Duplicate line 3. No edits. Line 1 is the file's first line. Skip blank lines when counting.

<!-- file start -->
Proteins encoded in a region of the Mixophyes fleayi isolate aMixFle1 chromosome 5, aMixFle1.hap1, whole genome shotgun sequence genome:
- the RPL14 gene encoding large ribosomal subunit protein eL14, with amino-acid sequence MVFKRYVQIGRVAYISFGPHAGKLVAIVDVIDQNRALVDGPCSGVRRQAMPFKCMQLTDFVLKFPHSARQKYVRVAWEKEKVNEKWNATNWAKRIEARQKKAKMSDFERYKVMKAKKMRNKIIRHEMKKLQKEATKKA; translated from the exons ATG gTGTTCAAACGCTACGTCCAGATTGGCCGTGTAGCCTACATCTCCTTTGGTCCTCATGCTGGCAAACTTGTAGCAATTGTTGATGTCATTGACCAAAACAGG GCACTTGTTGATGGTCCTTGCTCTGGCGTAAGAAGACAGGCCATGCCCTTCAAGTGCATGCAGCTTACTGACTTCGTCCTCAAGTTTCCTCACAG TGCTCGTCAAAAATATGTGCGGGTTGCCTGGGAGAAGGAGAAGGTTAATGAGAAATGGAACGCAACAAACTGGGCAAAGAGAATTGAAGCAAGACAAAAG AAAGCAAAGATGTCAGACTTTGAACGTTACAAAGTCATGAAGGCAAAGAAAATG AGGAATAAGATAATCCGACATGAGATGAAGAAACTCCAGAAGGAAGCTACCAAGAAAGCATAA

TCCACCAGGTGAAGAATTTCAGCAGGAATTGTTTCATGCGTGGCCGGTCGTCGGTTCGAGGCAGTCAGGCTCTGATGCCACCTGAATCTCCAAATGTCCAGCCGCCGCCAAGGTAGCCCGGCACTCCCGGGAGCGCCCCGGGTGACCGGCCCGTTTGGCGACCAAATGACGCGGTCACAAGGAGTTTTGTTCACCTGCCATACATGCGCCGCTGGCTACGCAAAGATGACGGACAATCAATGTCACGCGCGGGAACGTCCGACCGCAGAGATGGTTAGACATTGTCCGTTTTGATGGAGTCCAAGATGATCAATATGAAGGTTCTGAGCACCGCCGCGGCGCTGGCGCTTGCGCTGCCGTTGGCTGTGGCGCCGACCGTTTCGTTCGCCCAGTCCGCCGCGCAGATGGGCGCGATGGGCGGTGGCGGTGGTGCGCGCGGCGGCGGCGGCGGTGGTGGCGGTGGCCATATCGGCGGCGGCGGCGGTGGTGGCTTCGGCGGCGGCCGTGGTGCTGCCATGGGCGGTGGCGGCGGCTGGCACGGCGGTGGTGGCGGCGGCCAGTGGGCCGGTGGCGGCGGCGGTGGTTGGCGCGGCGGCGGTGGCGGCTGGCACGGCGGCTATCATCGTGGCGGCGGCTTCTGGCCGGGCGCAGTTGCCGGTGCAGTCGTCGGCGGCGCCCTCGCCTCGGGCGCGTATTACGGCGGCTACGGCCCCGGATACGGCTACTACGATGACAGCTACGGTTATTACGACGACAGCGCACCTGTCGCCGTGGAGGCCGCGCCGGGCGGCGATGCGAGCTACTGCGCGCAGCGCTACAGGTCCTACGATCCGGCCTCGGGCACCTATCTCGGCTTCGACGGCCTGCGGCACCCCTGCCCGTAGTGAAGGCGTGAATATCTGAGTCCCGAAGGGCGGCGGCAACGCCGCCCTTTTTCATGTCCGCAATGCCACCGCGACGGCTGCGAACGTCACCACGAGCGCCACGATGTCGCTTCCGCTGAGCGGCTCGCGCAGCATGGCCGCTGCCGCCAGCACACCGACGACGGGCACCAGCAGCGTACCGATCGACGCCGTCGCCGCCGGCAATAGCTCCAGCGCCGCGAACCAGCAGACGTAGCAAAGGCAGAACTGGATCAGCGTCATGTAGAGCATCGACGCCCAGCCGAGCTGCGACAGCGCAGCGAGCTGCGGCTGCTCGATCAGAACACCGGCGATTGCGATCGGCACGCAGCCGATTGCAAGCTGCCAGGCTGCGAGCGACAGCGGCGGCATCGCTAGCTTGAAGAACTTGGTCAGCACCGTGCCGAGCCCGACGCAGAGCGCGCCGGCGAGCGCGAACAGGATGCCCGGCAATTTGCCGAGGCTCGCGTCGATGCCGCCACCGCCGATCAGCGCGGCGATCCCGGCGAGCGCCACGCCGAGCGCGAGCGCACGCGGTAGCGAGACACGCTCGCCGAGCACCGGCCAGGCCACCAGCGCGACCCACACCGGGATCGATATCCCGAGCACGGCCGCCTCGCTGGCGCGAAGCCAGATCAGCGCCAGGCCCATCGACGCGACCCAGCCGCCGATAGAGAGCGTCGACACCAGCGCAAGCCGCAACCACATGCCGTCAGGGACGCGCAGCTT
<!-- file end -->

TCCACCAGGTGAAGAATTTCAGCAGGAATTGTTTCATGCGTGGCCGGTCGTCGGTTCGAGGCAGTCAGGCTCTGATGCCACCTGAATCTCCAAATGTCCAGCCGCCGCCAAGGTAGCCCGGCACTCCCGGGAGCGCCCCGGGTGACCGGCCCGTTTGGCGACCAAATGACGCGGTCACAAGGAGTTTTGTTCACCTGCCATACATGCGCCGCTGGCTACGCAAAGATGACGGACAATCAATGTCACGCGCGGGAACGTCCGACCGCAGAGATGGTTAGACATTGTCCGTTTTGATGGAGTCCAAGATGATCAATATGAAGGTTCTGAGCACCGCCGCGGCGCTGGCGCTTGCGCTGCCGTTGGCTGTGGCGCCGACCGTTTCGTTCGCCCAGTCCGCCGCGCAGATGGGCGCGATGGGCGGTGGCGGTGGTGCGCGCGGCGGCGGCGGCGGTGGTGGCGGTGGCCATATCGGCGGCGGCGGCGGTGGTGGCTTCGGCGGCGGCCGTGGTGCTGCCATGGGCGGTGGCGGCGGCTGGCACGGCGGTGGTGGCGGCGGCCAGTGGGCCGGTGGCGGCGGCGGTGGTTGGCGCGGCGGCGGTGGCGGCTGGCACGGCGGCTATCATCGTGGCGGCGGCTTCTGGCCGGGCGCAGTTGCCGGTGCAGTCGTCGGCGGCGCCCTCGCCTCGGGCGCGTATTACGGCGGCTACGGCCCCGGATACGGCTACTACGATGACAGCTACGGTTATTACGACGACAGCGCACCTGTCGCCGTGGAGGCCGCGCCGGGCGGCGATGCGAGCTACTGCGCGCAGCGCTACAGGTCCTACGATCCGGCCTCGGGCACCTATCTCGGCTTCGACGGCCTGCGGCACCCCTGCCCGTAGTGAAGGCGTGAATATCTGAGTCCCGAAGGGCGGCGGCAACGCCGCCCTTTTTCATGTCCGCAATGCCACCGCGACGGCTGCGAACGTCACCACGAGCGCCACGATGTCGCTTCCGCTGAGCGGCTCGCGCAGCATGGCCGCTGCCGCCAGCACACCGACGACGGGCACCAGCAGCGTACCGATCGACGCCGTCGCCGCCGGCAATAGCTCCAGCGCCGCGAACCAGCAGACGTAGCAAAGGCAGAACTGGATCAGCGTCATGTAGAGCATCGACGCCCAGCCGAGCTGCGACAGCGCAGCGAGCTGCGGCTGCTCGATCAGAACACCGGCGATTGCGATCGGCACGCAGCCGATTGCAAGCTGCCAGGCTGCGAGCGACAGCGGCGGCATCGCTAGCTTGAAGAACTTGGTCAGCACCGTGCCGAGCCCGACGCAGAGCGCGCCGGCGAGCGCGAACAGGATGCCCGGCAATTTGCCGAGGCTCGCGTCGATGCCGCCACCGCCGATCAGCGCGGCGATCCCGGCGAGCGCCACGCCGAGCGCGAGCGCACGCGGTAGCGAGACACGCTCGCCGAGCACCGGCCAGGCCACCAGCGCGACCCACACCGGGATCGATATCCCGAGCACGGCCGCCTCGCTGGCGCGAAGCCAGATCAGCGCCAGGCCCATCGACGCGACCCAGCCGCCGATAGAGAGCGTCGACACCAGCGCAAGCCGCAACCACATGCCGTCAGGGACGCGCAGCTT